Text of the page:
Bowel Cancer awareness week – don’t hide your symptoms


14 June 2012

Bowel cancer is New Zealand’s most common cancer and second biggest cancer killer. The good news is that 75% of cases can be cured if they are diagnosed and treated early.

“Don’t sit on your symptoms” is the advice from Taranaki DHB physician and gastroenterologist Dr Campbell White to promote bowel cancer awareness week.

“If you have any change in bowel habit or rectal bleeding you should talk to your GP. And if you have a family history of bowel cancer you should let your doctor know”.

A Colonoscopy is the diagnostic procedure look for bowel cancer. It is a diagnostic tool but as it can also remove any pre cancerous polyps it can also prevent cancer.

Population screening programmes have been proven to reduce bowel cancer mortality. Work is being done nationally to move toward this goal.

Dr White has been involved in a national programme looking at this growing issue. The programme has looked at optimizing the quality of all endoscopy units around the country, and training pathways for doctors learning colonoscopy techniques are being expanded. A larger number of trained colonoscopists and endoscopy theatres would be needed to make a screening programme function.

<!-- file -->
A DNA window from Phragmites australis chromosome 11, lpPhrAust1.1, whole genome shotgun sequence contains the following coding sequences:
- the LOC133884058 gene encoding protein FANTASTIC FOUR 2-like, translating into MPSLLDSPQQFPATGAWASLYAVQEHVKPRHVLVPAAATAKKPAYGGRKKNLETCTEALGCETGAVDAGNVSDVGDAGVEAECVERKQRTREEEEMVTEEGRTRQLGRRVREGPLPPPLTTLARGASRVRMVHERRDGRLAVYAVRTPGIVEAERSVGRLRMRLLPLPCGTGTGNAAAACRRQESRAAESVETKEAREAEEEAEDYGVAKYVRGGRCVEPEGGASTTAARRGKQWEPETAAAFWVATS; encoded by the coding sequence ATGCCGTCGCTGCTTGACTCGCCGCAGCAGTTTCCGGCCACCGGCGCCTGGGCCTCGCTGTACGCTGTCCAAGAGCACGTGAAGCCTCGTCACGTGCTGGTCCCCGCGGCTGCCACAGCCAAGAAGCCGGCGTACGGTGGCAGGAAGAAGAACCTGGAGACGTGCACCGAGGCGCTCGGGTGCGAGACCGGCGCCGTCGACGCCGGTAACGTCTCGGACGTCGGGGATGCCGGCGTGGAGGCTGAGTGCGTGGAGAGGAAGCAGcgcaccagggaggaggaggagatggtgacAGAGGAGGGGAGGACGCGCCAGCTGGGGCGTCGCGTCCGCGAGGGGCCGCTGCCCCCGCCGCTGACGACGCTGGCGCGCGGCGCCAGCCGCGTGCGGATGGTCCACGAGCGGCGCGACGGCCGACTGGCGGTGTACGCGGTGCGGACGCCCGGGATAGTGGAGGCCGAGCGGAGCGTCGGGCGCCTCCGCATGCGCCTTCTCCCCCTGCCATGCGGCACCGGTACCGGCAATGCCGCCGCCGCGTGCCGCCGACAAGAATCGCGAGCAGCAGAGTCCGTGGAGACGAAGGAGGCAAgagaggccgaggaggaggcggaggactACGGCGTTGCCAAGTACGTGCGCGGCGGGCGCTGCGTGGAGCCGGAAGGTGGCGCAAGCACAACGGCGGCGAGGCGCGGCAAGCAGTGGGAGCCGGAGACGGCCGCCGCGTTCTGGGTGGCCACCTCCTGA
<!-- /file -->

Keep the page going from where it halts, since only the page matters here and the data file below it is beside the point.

Currently a screening pilot at Waitemata DHB is underway which may be rolled out nationwide. This involves sending out screening kits to look for hidden blood in the bowels in people age 55-75. Those who test positive are then offered colonoscopy.

In Taranaki the DHB has committed to including a second endoscopy theatre in Project Maunga, the re-development at Taranaki Base Hospital, to allow more Colonoscopy to be performed. “We decided to future proof the new hospital so we can run two theatres instead of the one we have now,” said Dr White. “The risk of bowel cancer increases with age so as our population ages we needed to plan ahead.”

As far as a personal screening programme is concerned he believes that if you are over 55 years of age it’s a good idea to consider having a colonoscopy as a pre caution. Without symptoms it will have to be done privately at this stage but he believes early detection is the key.

If you have symptoms, let your doctor know. They can refer you for further testing.

For more information please call
Sue Carrington
Media Adviser
Ph 021 367 789


 

 

Last updated: Thursday, June 14, 2012

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